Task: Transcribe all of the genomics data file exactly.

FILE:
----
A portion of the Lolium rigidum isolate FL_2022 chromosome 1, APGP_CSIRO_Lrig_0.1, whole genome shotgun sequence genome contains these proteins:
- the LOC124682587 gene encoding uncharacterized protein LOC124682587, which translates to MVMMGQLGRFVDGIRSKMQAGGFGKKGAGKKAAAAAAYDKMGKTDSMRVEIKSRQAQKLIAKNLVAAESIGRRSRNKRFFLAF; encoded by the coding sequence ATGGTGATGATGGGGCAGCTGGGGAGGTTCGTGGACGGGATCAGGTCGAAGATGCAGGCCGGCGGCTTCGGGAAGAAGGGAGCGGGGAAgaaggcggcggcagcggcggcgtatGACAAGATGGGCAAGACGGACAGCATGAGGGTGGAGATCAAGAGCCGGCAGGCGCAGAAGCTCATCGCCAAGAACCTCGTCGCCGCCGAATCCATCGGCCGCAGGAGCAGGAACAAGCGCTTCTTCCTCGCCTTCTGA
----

A portion of the Lolium rigidum isolate FL_2022 chromosome 1, APGP_CSIRO_Lrig_0.1, whole genome shotgun sequence genome contains these proteins:
- the LOC124682587 gene encoding uncharacterized protein LOC124682587, which translates to MVMMGQLGRFVDGIRSKMQAGGFGKKGAGKKAAAAAAYDKMGKTDSMRVEIKSRQAQKLIAKNLVAAESIGRRSRNKRFFLAF; encoded by the coding sequence ATGGTGATGATGGGGCAGCTGGGGAGGTTCGTGGACGGGATCAGGTCGAAGATGCAGGCCGGCGGCTTCGGGAAGAAGGGAGCGGGGAAgaaggcggcggcagcggcggcgtatGACAAGATGGGCAAGACGGACAGCATGAGGGTGGAGATCAAGAGCCGGCAGGCGCAGAAGCTCATCGCCAAGAACCTCGTCGCCGCCGAATCCATCGGCCGCAGGAGCAGGAACAAGCGCTTCTTCCTCGCCTTCTGA